Home & Office

MetroPCS shareholders revolt against T-Mobile CEO's merger tirade

When you're the head of a major U.S. cell network, or any other major company for that matter, with a merger still at the behest of the other firm's shareholders, it's best to choose your words carefully. Enter T-Mobile CEO John Legere who, well, didn't.
Written by Zack Whittaker, Contributor

The merger between T-Mobile USA and MetroPCS still has one hurdle to jump over: MetroPCS' shareholders, which are set to vote on the deal in just over two weeks time on April 12.

While U.S. federal regulators have already approved the deal between the firms, two MetroPCS shareholders are attempting to apply the brakes, by calling out T-Mobile chief executive John Legere who said on Tuesday that he expects the deal to go through. 

At the New York launch of T-Mobile's latest press event, Legere led an hour-long event in which is swore (give or take a couple) 11 times in total. Thankfully, Legere kept most of his swearing to a minimum when diplomatically discussing the MetroPCS merger. 

Yesterday, investor Paulson & Co., which holds a 9.9 percent stake in the fifth largest U.S. cellular carrier, issued a statement (via Barrons) in which it "strenuously objects to [Legere's] characterization of MetroPCS shareholders as greedy because they believe the current terms of the merger are poor for MetroPCS shareholders."

The war of words went on, taking a hefty swipe at T-Mobile USA's Germany-based parent company Deutsche Telekom:

If anyone is being greedy here, it is Deutsche Telekom by stripping out $15 billion of senior debt at above market rates and terms for themselves before the proforma shareholders get anything. MetroPCS shareholders are left with a subordinated minority stake in an over leveraged equity stub. [...] We believe MetroPCS is worth more as a standalone company rather than with T-Mobile under these unfavorable terms.

While MetroPCS were expected to pass the deal without too much arm-flapping, now the largest shareholder warns Deutsche Telekom to "significantly reduce the debt they are taking back," or "increase MetroPCS' proforma share of the combined company."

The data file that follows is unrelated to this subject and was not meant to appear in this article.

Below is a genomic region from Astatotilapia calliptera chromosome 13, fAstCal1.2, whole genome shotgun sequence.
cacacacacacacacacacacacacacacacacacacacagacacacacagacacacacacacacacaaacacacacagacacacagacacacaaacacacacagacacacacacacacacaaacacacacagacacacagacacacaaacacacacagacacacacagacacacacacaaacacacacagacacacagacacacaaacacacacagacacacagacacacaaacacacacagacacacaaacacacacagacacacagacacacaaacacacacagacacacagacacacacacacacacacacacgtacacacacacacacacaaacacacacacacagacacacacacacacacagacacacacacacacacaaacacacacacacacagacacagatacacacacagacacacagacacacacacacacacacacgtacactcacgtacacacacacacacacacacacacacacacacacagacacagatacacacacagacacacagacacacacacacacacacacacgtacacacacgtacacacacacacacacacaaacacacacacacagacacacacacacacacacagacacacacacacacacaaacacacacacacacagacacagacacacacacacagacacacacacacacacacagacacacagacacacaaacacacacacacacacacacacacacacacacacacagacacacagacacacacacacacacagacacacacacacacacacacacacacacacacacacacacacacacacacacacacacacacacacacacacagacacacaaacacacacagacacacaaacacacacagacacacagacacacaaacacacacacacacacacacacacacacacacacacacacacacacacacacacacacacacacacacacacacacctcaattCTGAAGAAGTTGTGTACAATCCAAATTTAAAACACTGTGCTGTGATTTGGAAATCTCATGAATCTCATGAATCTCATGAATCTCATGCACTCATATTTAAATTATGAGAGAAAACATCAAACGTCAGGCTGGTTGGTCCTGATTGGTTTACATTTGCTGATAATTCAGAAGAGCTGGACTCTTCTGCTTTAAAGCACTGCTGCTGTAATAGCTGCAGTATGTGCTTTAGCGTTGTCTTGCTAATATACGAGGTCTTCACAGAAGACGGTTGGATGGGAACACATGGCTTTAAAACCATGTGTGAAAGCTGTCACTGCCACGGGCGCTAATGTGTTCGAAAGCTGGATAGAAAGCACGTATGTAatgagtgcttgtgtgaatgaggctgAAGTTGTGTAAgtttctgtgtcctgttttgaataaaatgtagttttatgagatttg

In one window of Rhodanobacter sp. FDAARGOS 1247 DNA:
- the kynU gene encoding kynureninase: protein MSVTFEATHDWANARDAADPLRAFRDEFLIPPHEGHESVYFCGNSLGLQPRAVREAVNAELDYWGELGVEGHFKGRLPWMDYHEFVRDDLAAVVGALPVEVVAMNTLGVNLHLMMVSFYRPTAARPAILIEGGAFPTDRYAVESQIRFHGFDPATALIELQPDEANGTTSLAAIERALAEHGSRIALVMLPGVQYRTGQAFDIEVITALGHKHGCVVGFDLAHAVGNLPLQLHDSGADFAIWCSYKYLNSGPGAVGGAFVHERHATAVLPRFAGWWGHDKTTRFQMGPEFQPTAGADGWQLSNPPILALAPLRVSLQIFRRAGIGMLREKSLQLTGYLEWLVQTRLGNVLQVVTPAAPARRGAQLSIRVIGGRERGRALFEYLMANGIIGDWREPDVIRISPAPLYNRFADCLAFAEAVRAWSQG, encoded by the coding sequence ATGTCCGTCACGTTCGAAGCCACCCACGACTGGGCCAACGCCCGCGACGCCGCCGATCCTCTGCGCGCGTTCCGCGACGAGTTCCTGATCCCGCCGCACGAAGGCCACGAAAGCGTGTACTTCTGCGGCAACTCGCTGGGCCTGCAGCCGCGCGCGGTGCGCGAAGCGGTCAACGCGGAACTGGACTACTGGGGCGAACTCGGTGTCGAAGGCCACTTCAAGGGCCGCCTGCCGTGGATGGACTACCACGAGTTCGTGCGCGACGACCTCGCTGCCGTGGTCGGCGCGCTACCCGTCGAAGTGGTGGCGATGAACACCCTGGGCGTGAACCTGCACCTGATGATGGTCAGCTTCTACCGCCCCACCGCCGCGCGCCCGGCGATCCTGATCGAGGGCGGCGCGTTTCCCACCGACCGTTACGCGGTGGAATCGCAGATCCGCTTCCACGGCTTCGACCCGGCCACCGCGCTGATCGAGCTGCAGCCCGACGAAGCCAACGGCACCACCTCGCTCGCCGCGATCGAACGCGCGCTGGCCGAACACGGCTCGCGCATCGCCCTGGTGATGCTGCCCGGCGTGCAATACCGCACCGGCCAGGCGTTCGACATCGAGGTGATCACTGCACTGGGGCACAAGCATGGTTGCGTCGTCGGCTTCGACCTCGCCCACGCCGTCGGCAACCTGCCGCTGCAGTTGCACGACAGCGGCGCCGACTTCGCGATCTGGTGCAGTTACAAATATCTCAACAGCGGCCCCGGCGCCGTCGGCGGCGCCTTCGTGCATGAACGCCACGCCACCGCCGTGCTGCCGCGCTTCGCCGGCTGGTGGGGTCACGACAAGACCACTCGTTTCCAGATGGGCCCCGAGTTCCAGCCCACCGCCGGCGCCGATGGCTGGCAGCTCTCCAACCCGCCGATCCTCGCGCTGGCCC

At the end of the day, it's the shareholders' who will accept or decline on the deal, and they want the very best deal to line their coffers. That's not being greedy, that's just business. 

To make matters worse, Reuters reports that influential proxy advisory firm ISS agreed on the most part with Paulson & Co. and said shareholders should vote against the deal, citing the deal undervalued the company. 

In a note to investors, ISS said because of the "negative market response" to the deal, citing a 14 percent dip in MetroPCS' share price since the announcement, "the lower equity split than justified by the contribution of [MetroPCS] to the combined entity, and the potential for PCS to continue to thrive as a stand-alone company, shareholders should vote against this transaction."

That's finance talk for saying the 24 percent of the final company ownership that MetroPCS will ultimately get isn't enough and should be balanced more equally between the two firms. Also if the deal completes, MetroPCS will declare a one-for-two stock split and dish out $1.5 billion in cash back to its shareholders.

Leading the revolt is activist investor group P. Schoenfeld Asset Management, which owns 2.5 percent of MetroPCS' stock, which is fighting against the merger in a proxy battle against the deal. 

Combined, the two shareholder groups own 12 percent of MetroPCS' stock. Though a deal could still be struck in spite of the revolt — the company's second largest investor Madison Dearborn, which holds 8.3 percent of its stock, has already given its blessing and hasn't budged — it falls in T-Mobile (and therefore Deutsche Telekom's) best interests to keep the peace.

There is a lesson here. When you're inches away from clearing a massive deal that could see a combined company of the fourth and fifth largest U.S. cell carrier take on the third largest company in that space, it's better to keep your mouth firmly shut.

Or, at very least, say nice things and try not to ruffle too many feathers. 

And stop swearing.

Editorial standards